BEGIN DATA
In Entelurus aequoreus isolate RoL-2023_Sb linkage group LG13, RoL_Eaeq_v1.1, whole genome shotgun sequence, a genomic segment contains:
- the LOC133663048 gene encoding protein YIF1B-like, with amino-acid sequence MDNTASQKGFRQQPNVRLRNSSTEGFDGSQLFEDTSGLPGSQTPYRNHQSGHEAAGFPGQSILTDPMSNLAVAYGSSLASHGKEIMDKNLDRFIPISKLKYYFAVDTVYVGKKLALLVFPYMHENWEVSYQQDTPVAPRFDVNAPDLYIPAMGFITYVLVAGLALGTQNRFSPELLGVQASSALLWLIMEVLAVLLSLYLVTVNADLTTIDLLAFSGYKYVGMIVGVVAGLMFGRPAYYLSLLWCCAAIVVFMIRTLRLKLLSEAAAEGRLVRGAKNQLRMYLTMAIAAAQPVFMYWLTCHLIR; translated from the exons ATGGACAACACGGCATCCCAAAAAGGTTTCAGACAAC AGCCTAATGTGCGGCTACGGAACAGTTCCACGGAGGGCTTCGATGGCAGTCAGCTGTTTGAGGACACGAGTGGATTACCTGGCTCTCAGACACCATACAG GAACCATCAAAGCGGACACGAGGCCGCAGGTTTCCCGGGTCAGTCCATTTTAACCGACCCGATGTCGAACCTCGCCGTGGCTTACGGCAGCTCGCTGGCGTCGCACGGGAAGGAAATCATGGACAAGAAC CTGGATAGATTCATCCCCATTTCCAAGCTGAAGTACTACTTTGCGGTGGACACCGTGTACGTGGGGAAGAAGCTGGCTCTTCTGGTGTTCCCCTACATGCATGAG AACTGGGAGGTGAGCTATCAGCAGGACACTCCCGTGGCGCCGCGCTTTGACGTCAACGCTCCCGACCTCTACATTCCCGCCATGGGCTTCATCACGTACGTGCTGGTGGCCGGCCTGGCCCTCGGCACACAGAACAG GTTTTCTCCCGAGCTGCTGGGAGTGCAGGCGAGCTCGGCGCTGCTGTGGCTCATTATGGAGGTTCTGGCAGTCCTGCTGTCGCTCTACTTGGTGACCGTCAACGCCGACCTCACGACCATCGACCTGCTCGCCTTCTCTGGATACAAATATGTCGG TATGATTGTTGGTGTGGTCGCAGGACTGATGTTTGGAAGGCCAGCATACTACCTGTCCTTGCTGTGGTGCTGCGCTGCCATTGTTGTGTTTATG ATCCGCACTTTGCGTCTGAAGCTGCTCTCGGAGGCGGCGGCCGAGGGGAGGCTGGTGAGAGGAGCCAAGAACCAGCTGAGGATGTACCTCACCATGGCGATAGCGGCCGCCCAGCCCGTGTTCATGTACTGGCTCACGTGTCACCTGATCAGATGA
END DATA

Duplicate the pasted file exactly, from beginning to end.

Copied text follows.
In Entelurus aequoreus isolate RoL-2023_Sb linkage group LG13, RoL_Eaeq_v1.1, whole genome shotgun sequence, a genomic segment contains:
- the LOC133663048 gene encoding protein YIF1B-like, with amino-acid sequence MDNTASQKGFRQQPNVRLRNSSTEGFDGSQLFEDTSGLPGSQTPYRNHQSGHEAAGFPGQSILTDPMSNLAVAYGSSLASHGKEIMDKNLDRFIPISKLKYYFAVDTVYVGKKLALLVFPYMHENWEVSYQQDTPVAPRFDVNAPDLYIPAMGFITYVLVAGLALGTQNRFSPELLGVQASSALLWLIMEVLAVLLSLYLVTVNADLTTIDLLAFSGYKYVGMIVGVVAGLMFGRPAYYLSLLWCCAAIVVFMIRTLRLKLLSEAAAEGRLVRGAKNQLRMYLTMAIAAAQPVFMYWLTCHLIR; translated from the exons ATGGACAACACGGCATCCCAAAAAGGTTTCAGACAAC AGCCTAATGTGCGGCTACGGAACAGTTCCACGGAGGGCTTCGATGGCAGTCAGCTGTTTGAGGACACGAGTGGATTACCTGGCTCTCAGACACCATACAG GAACCATCAAAGCGGACACGAGGCCGCAGGTTTCCCGGGTCAGTCCATTTTAACCGACCCGATGTCGAACCTCGCCGTGGCTTACGGCAGCTCGCTGGCGTCGCACGGGAAGGAAATCATGGACAAGAAC CTGGATAGATTCATCCCCATTTCCAAGCTGAAGTACTACTTTGCGGTGGACACCGTGTACGTGGGGAAGAAGCTGGCTCTTCTGGTGTTCCCCTACATGCATGAG AACTGGGAGGTGAGCTATCAGCAGGACACTCCCGTGGCGCCGCGCTTTGACGTCAACGCTCCCGACCTCTACATTCCCGCCATGGGCTTCATCACGTACGTGCTGGTGGCCGGCCTGGCCCTCGGCACACAGAACAG GTTTTCTCCCGAGCTGCTGGGAGTGCAGGCGAGCTCGGCGCTGCTGTGGCTCATTATGGAGGTTCTGGCAGTCCTGCTGTCGCTCTACTTGGTGACCGTCAACGCCGACCTCACGACCATCGACCTGCTCGCCTTCTCTGGATACAAATATGTCGG TATGATTGTTGGTGTGGTCGCAGGACTGATGTTTGGAAGGCCAGCATACTACCTGTCCTTGCTGTGGTGCTGCGCTGCCATTGTTGTGTTTATG ATCCGCACTTTGCGTCTGAAGCTGCTCTCGGAGGCGGCGGCCGAGGGGAGGCTGGTGAGAGGAGCCAAGAACCAGCTGAGGATGTACCTCACCATGGCGATAGCGGCCGCCCAGCCCGTGTTCATGTACTGGCTCACGTGTCACCTGATCAGATGA